The front staff will ask you for your name, contact information and if you require emergency assistance. You will be asked to come for a 75-90 minute appointment to complete some background information and then meet with an intake counselor.  

If, due to the COVID 19 pandemic, counselors must provide telecounseling services instead of in person services, students will be able to call (304) 293-4431 during business hours (M-F, 8:15 am to 4:45 pm) to schedule an appointment.  Some presenting concerns may not be appropriate for telecounseling services and your counselor and/or our case managers can help connect you to appropriate services.

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Are your services confidential?

Yes. We take confidentiality very seriously, and will not release your protected health care information without your written consent unless presented with a court order. CCPPS records are confidential and not part of or connected in any way to your academic records.

In rare cases, we may need to seek help from others to ensure your safety or the safety of others; in these situations, only the minimum information necessary will be shared with the appropriate persons. Prior to your first meeting with a counselor, you will receive our Informed Consent form and Notice of Privacy Practices. Please discuss these with your counselor if you have any questions or concerns.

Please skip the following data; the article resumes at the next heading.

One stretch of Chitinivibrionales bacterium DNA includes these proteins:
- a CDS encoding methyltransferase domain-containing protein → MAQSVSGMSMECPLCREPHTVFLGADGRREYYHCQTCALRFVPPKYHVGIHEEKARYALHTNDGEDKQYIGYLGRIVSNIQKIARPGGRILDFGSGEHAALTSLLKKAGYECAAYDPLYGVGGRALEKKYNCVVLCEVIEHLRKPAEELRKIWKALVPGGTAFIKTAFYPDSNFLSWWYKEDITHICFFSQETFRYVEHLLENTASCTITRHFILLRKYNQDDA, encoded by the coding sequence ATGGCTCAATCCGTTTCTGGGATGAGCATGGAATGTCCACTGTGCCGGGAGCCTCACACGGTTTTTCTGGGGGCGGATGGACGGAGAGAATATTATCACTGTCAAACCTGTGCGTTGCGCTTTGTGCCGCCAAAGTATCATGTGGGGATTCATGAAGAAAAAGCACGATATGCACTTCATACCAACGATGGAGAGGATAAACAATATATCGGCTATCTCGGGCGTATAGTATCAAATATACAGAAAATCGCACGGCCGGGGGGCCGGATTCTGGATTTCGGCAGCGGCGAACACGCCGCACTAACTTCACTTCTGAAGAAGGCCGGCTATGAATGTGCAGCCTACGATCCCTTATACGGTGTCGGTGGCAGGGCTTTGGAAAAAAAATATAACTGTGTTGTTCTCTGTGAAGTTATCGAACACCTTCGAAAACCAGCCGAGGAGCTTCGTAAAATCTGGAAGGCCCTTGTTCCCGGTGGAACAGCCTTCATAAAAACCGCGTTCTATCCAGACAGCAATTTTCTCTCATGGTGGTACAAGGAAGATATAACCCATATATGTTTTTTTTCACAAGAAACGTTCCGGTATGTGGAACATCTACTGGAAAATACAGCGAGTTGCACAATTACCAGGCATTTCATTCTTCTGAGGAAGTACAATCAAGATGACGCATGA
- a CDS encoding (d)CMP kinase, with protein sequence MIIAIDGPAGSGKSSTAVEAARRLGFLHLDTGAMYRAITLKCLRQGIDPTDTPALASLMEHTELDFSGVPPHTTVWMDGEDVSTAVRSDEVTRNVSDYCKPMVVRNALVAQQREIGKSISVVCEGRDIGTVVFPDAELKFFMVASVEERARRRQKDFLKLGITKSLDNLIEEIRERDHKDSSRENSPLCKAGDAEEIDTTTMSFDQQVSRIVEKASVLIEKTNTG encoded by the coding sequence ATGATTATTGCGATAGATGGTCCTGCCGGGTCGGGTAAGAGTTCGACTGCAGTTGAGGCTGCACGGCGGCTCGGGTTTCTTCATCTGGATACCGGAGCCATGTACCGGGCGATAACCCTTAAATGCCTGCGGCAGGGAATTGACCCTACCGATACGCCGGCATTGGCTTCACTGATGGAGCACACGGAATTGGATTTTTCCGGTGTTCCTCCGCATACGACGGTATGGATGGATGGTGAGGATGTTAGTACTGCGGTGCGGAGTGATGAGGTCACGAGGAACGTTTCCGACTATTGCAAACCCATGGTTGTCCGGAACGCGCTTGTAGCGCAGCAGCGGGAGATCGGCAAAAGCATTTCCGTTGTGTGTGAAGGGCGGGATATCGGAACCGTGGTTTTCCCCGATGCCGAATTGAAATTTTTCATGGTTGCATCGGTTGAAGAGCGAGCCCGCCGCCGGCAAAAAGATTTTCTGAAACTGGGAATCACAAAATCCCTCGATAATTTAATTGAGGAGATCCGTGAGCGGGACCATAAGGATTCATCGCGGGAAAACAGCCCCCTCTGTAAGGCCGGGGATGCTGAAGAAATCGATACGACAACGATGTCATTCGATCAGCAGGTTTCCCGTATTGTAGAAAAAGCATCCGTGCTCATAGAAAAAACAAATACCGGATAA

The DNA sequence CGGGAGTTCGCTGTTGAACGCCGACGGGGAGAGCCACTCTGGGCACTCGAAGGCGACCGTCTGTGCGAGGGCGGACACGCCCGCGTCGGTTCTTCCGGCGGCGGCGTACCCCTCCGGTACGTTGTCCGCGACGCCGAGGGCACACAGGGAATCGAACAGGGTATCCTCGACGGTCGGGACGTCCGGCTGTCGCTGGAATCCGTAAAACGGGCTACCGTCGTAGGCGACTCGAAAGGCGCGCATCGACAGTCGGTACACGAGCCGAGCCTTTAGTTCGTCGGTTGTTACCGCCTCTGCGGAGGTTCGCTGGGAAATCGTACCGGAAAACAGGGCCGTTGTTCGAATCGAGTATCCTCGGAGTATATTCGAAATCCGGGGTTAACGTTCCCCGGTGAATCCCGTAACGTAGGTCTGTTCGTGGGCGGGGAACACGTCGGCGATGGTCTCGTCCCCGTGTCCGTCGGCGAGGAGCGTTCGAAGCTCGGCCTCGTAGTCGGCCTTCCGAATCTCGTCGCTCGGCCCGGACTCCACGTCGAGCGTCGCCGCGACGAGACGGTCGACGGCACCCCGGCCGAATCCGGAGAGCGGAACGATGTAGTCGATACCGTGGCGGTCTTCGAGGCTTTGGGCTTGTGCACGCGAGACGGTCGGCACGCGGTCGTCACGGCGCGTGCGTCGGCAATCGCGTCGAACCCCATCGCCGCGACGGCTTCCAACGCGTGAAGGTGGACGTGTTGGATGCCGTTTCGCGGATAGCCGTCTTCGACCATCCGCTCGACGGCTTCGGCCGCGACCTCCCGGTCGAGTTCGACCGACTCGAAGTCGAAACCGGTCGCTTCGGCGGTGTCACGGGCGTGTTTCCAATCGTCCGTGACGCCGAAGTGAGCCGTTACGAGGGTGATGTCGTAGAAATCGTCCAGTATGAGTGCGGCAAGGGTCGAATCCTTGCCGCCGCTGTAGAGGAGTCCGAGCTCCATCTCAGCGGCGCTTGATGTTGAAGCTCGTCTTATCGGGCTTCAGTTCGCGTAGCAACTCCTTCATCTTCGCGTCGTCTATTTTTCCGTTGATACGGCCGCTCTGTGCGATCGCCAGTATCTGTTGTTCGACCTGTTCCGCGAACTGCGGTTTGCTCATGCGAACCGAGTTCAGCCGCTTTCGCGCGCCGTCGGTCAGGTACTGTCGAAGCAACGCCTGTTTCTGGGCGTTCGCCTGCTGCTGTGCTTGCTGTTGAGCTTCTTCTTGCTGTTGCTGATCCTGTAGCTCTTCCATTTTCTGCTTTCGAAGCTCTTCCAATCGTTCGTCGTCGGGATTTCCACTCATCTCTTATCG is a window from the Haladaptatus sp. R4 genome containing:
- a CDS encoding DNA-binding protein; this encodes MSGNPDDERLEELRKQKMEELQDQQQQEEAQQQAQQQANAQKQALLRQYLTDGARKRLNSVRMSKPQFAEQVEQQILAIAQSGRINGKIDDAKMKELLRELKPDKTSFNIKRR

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Are there limits or fees to the services I can receive?

The Carruth Center counseling treatment philosophy is based on a brief treatment model. Counseling research and our many years of experience suggest that most students who participate in treatment services at counseling centers get the help they need within 1-4 sessions. The number of sessions each student needs will vary from person to person, and is based upon a collaborative understanding between the counselor and student. Under certain circumstances, additional sessions may be approved.

  • If additional sessions are requested by the student’s counselor and approved, a $25.00 service fee will be assessed for each session. Group counseling sessions, however, are unlimited and will not incur a fee.